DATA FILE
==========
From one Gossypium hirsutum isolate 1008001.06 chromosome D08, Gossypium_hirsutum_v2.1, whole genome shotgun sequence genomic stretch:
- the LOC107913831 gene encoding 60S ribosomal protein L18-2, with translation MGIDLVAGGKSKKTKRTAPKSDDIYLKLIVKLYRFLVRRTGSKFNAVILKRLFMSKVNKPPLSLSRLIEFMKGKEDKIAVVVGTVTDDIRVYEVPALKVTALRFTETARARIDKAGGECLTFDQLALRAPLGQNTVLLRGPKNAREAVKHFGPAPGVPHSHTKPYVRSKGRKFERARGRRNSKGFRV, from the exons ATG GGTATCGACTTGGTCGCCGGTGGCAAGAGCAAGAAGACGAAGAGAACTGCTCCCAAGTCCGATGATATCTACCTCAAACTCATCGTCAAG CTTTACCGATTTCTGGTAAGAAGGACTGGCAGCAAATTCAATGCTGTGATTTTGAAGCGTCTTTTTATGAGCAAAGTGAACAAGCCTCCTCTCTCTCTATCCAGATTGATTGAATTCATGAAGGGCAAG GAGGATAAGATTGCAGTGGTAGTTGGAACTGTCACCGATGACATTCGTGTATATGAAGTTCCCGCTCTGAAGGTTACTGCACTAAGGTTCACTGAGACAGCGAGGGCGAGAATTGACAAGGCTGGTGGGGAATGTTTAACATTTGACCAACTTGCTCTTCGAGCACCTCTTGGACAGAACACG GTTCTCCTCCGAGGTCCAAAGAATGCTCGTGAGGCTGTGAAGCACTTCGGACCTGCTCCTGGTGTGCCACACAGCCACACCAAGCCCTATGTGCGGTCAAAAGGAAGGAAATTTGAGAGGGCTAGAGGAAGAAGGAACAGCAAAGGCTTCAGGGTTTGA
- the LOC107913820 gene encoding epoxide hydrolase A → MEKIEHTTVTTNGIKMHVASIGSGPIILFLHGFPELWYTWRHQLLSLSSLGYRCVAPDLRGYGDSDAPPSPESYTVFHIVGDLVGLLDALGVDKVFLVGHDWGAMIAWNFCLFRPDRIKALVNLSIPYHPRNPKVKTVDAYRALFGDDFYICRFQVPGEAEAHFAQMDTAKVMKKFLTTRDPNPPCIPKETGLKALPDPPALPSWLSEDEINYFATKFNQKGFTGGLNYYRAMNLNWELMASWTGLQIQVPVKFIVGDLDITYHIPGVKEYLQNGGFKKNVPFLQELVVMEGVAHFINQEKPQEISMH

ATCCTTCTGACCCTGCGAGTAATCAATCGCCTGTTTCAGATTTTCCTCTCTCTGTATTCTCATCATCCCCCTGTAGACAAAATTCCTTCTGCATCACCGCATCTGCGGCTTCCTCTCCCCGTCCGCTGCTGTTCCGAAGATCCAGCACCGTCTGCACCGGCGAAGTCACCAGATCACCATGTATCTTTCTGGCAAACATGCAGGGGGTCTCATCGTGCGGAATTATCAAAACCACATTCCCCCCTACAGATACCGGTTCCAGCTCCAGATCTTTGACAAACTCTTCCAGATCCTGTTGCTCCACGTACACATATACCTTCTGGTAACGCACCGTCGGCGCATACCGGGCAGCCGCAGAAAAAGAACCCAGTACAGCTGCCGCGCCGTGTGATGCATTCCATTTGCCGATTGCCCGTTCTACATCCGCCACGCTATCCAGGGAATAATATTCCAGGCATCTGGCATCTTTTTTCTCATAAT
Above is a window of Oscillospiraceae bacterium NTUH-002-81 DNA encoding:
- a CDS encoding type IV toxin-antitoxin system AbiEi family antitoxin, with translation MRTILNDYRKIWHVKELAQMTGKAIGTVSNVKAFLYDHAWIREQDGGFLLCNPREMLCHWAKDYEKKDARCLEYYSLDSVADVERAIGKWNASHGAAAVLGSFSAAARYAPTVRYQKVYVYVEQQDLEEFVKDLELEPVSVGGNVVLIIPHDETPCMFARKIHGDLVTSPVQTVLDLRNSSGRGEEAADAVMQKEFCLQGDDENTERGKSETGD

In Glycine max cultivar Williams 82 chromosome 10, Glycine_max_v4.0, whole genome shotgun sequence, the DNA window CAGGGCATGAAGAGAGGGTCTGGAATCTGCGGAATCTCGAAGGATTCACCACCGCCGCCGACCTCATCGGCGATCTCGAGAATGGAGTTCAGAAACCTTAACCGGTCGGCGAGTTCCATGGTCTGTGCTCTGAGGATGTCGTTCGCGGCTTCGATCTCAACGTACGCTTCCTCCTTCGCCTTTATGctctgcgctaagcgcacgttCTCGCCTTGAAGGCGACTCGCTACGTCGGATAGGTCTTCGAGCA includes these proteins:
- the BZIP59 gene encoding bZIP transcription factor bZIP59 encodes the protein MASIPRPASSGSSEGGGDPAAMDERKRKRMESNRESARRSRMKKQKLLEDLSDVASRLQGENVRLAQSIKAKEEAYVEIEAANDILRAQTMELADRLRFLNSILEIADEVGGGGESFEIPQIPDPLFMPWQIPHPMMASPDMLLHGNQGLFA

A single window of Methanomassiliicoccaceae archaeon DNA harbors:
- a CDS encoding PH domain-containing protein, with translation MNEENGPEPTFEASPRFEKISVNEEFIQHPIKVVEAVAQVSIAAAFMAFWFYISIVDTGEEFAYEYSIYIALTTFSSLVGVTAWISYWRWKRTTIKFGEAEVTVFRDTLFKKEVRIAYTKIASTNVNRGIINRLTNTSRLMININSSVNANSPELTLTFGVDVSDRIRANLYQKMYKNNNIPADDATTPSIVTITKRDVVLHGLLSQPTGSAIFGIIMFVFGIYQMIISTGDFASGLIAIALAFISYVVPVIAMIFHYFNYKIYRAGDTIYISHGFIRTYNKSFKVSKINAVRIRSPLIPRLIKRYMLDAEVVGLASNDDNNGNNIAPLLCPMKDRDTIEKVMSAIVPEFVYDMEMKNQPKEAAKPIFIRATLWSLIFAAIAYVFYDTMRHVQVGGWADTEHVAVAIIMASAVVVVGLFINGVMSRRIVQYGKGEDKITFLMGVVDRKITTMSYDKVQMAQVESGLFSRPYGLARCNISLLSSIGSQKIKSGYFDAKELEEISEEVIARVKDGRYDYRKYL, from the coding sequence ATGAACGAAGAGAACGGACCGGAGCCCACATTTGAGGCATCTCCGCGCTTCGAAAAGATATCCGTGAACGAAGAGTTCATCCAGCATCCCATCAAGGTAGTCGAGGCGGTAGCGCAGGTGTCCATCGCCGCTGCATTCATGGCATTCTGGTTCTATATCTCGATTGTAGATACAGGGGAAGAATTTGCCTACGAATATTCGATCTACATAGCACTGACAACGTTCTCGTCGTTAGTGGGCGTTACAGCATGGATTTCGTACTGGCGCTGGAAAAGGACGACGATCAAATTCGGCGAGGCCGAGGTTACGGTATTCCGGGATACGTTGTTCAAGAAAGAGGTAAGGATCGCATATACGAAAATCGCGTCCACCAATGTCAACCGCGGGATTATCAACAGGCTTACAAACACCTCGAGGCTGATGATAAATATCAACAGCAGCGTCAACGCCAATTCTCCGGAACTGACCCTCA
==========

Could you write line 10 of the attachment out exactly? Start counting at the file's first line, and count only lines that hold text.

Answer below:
- a CDS encoding PH domain-containing protein, with translation MNEENGPEPTFEASPRFEKISVNEEFIQHPIKVVEAVAQVSIAAAFMAFWFYISIVDTGEEFAYEYSIYIALTTFSSLVGVTAWISYWRWKRTTIKFGEAEVTVFRDTLFKKEVRIAYTKIASTNVNRGIINRLTNTSRLMININSSVNANSPELTLTFGVDVSDRIRANLYQKMYKNNNIPADDATTPSIVTITKRDVVLHGLLSQPTGSAIFGIIMFVFGIYQMIISTGDFASGLIAIALAFISYVVPVIAMIFHYFNYKIYRAGDTIYISHGFIRTYNKSFKVSKINAVRIRSPLIPRLIKRYMLDAEVVGLASNDDNNGNNIAPLLCPMKDRDTIEKVMSAIVPEFVYDMEMKNQPKEAAKPIFIRATLWSLIFAAIAYVFYDTMRHVQVGGWADTEHVAVAIIMASAVVVVGLFINGVMSRRIVQYGKGEDKITFLMGVVDRKITTMSYDKVQMAQVESGLFSRPYGLARCNISLLSSIGSQKIKSGYFDAKELEEISEEVIARVKDGRYDYRKYL, from the coding sequence ATGAACGAAGAGAACGGACCGGAGCCCACATTTGAGGCATCTCCGCGCTTCGAAAAGATATCCGTGAACGAAGAGTTCATCCAGCATCCCATCAAGGTAGTCGAGGCGGTAGCGCAGGTGTCCATCGCCGCTGCATTCATGGCATTCTGGTTCTATATCTCGATTGTAGATACAGGGGAAGAATTTGCCTACGAATATTCGATCTACATAGCACTGACAACGTTCTCGTCGTTAGTGGGCGTTACAGCATGGATTTCGTACTGGCGCTGGAAAAGGACGACGATCAAATTCGGCGAGGCCGAGGTTACGGTATTCCGGGATACGTTGTTCAAGAAAGAGGTAAGGATCGCATATACGAAAATCGCGTCCACCAATGTCAACCGCGGGATTATCAACAGGCTTACAAACACCTCGAGGCTGATGATAAATATCAACAGCAGCGTCAACGCCAATTCTCCGGAACTGACCCTCA